As we entered the last year of President Obama’s term, a sad reality set in my soul. My President who has inspired me over the last nine years was leaving. The reality didn’t hit me until November 8th, 2016 but throughout 2016 Melinda and I continued to communicate with members of the USDS and the Office of Science and Technology Policy (OSTP). Megan Smith, the White House CTO, spoke at our Austin Tech Inclusion event. While planning our 2016 New York Tech Inclusion conference, Melinda contacted various members of the USDS about speaking again. The USDS gladly accepted. Members of the Obama Administration speaking were: Jennifer Anastasoff, U.S. Digital Service, Lisa Gelobter, Chief Digital Service Officer, U.S. Dept of Education, USDS and Ruthe Farmer, Senior Policy Advisor for Tech Inclusion, USDS.

When the SXSW and the White House announced South By South Lawn (SXSL), I knew I had to be there. Luckily I didn’t have to wait long to know if I would be on the list, as the same day it was announced, I received an invite to attend SXSL. SXSL was beyond special. It’s one of those events that’s hard to put into words how it felt to be there. I came, I saw, I took photos, I saw the President speak from the front row. I didn’t leave the White House that night on the south lawn until secret service kicked me out.

Additionally, I was asked to participate in a congressional roundtable to discuss the lack of diversity in tech on behalf of Congressman Bobby Scott. The panel was five days before SXSL. I scheduled a ten day trip to Washington, DC where I visited the National Museum of African American History and Culture.

Before SXSL Leslie Miley and I attended a USDS open house where we met with Jennifer Anastasoff, U.S. Digital Service. There we discussed end of the year opportunities to have one more roundtable about diversity in tech before the Obama administration comes to a close. That conversation evolved to a gathering at the 2016 San Francisco Tech Inclusion conference with several heads of diversity and inclusion officers and advocates from leading tech companies participated. Additionally Melinda & I tried really hard to have First Lady Michelle Obama speak at Tech Inclusion 2016. She couldn’t make it be we did receive an official letter from the First Lady

Two weeks after the November 8th, 2016 election Melinda and I traveled to DC to participated in two events. One was the White House diversity government summit, and the other was a diversity in tech roundtable. Afterward, Melinda and I had the opportunity for an evening tour of the White House West Wing. It was truly a special moment for both of us, especially since Melinda used to work on the West Wing TV show. This trip felt like we were saying one final goodbye. One last trip to the White House before President Obama leaves. We visited the oval office room, the press room and stood outside the situation room.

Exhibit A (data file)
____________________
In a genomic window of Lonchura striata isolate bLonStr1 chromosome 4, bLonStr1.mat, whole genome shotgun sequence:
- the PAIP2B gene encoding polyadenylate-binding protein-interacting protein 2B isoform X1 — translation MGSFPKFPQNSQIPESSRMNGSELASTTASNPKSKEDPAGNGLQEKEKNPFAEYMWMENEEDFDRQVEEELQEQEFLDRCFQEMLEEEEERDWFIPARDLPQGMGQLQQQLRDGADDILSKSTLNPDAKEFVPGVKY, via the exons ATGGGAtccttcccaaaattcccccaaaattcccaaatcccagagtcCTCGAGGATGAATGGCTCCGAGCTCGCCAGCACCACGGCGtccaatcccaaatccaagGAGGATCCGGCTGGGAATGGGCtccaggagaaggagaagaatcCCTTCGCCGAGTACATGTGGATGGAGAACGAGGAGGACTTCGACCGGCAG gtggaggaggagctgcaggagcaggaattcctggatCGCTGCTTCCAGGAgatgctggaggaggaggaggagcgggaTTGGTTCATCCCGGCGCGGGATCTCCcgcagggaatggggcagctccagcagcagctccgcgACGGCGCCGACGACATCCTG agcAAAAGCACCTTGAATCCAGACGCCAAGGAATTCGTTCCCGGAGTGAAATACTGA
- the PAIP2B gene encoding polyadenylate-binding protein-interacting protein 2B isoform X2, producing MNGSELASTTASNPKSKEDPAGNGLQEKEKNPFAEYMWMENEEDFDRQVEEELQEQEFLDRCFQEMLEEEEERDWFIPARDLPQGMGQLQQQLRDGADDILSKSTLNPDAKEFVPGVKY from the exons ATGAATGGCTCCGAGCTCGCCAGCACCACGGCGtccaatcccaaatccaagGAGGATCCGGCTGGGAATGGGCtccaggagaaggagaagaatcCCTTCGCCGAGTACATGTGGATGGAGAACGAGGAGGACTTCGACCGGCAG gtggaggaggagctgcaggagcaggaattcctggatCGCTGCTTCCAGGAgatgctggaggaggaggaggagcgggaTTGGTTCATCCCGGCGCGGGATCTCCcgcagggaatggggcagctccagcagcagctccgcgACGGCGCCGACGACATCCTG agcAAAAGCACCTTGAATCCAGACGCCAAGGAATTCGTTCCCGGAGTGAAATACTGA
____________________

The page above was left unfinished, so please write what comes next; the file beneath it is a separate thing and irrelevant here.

During the November trip, we met with several government departments about their plans during the next administration. The standard response was, “I don’t’ know, take a break, and then figure it out.” Everyone was still in shock with the outcome of the election.

Personally, I was devastated, and I am still emotionally devastated. For the last nine years. I knew the President of the United States was President Obama. A man of dignity and integrity. A man who cared about what’s best for the future of all Americans. A man who also is connected to the tech industry and wants to see a diverse and inclusive tech industry.

Over the last two years, I went from the impossible to the possible. Attending multiple events at the White House, speaking on a congressional panel and working with various government departments all connected to my life’s work. None of that would have happened if it wasn’t’ for President Obama.

Before my list trip to the White House, I was able to tell my five-year-old son I was going to the White House. It wasn’t just about going to the White House; it was about going to the White House while President Obama was still in office. A message that my generation of African-Americans or my parent’s generation or their parents would have never thought was possible. Today my son knows it’s possible for him to become President one day or work in government if he chooses.

Today is President’s Obama last day in office. January 19, 2017. President Obama has changed my life, mindset and motivated me to dream higher. President Obama made me for the first time in my life proud to be an American. He inspired me to hope. I’m a better person because I was able to live to see a black man like me become President of the United States of America. America is better because President Obama gave us hope.

#ThanksObama